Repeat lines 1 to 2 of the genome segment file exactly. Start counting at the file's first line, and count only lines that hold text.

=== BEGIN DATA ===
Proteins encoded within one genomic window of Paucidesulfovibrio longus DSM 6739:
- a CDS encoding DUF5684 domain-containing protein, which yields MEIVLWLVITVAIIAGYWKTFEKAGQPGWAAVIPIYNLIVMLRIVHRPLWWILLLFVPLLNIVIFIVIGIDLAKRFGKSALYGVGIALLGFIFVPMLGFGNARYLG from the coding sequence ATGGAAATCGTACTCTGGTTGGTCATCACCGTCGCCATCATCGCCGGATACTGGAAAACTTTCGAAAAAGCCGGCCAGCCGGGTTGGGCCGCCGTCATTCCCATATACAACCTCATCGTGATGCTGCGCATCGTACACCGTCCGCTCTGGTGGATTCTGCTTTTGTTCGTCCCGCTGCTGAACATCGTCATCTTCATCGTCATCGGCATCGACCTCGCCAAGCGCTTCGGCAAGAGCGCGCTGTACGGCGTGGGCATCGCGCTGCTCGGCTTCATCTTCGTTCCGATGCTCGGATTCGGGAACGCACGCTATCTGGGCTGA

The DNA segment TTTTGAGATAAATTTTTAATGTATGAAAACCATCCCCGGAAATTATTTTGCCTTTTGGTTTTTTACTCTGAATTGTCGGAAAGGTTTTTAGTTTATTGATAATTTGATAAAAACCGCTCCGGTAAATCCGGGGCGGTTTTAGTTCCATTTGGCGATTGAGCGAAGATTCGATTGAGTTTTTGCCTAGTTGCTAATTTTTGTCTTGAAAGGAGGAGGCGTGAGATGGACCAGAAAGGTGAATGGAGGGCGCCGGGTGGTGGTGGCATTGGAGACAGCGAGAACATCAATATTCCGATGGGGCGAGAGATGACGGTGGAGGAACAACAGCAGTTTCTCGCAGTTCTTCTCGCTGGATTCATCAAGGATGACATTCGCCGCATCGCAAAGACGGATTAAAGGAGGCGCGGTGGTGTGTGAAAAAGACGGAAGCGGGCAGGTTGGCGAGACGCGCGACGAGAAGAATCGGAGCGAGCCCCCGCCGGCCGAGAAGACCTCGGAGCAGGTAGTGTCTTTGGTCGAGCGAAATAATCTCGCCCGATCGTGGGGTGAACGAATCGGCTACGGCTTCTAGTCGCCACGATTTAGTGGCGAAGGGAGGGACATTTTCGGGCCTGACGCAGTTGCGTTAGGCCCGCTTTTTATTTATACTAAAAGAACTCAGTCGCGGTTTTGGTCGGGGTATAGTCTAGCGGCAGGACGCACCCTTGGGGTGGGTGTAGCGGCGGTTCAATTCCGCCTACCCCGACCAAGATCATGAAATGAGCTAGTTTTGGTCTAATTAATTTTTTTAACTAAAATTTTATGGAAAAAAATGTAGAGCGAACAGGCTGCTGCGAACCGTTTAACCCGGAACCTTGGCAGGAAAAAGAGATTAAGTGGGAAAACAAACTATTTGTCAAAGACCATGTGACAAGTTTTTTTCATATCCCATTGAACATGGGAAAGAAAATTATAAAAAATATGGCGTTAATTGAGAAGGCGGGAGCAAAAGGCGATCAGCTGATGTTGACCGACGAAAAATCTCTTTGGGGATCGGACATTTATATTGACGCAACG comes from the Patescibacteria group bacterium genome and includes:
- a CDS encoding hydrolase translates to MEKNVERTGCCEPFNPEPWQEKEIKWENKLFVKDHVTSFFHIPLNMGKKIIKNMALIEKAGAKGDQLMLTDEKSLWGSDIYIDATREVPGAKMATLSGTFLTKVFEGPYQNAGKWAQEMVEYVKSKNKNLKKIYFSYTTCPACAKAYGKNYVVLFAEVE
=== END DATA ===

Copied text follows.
Proteins encoded within one genomic window of Paucidesulfovibrio longus DSM 6739:
- a CDS encoding DUF5684 domain-containing protein, which yields MEIVLWLVITVAIIAGYWKTFEKAGQPGWAAVIPIYNLIVMLRIVHRPLWWILLLFVPLLNIVIFIVIGIDLAKRFGKSALYGVGIALLGFIFVPMLGFGNARYLG from the coding sequence ATGGAAATCGTACTCTGGTTGGTCATCACCGTCGCCATCATCGCCGGATACTGGAAAACTTTCGAAAAAGCCGGCCAGCCGGGTTGGGCCGCCGTCATTCCCATATACAACCTCATCGTGATGCTGCGCATCGTACACCGTCCGCTCTGGTGGATTCTGCTTTTGTTCGTCCCGCTGCTGAACATCGTCATCTTCATCGTCATCGGCATCGACCTCGCCAAGCGCTTCGGCAAGAGCGCGCTGTACGGCGTGGGCATCGCGCTGCTCGGCTTCATCTTCGTTCCGATGCTCGGATTCGGGAACGCACGCTATCTGGGCTGA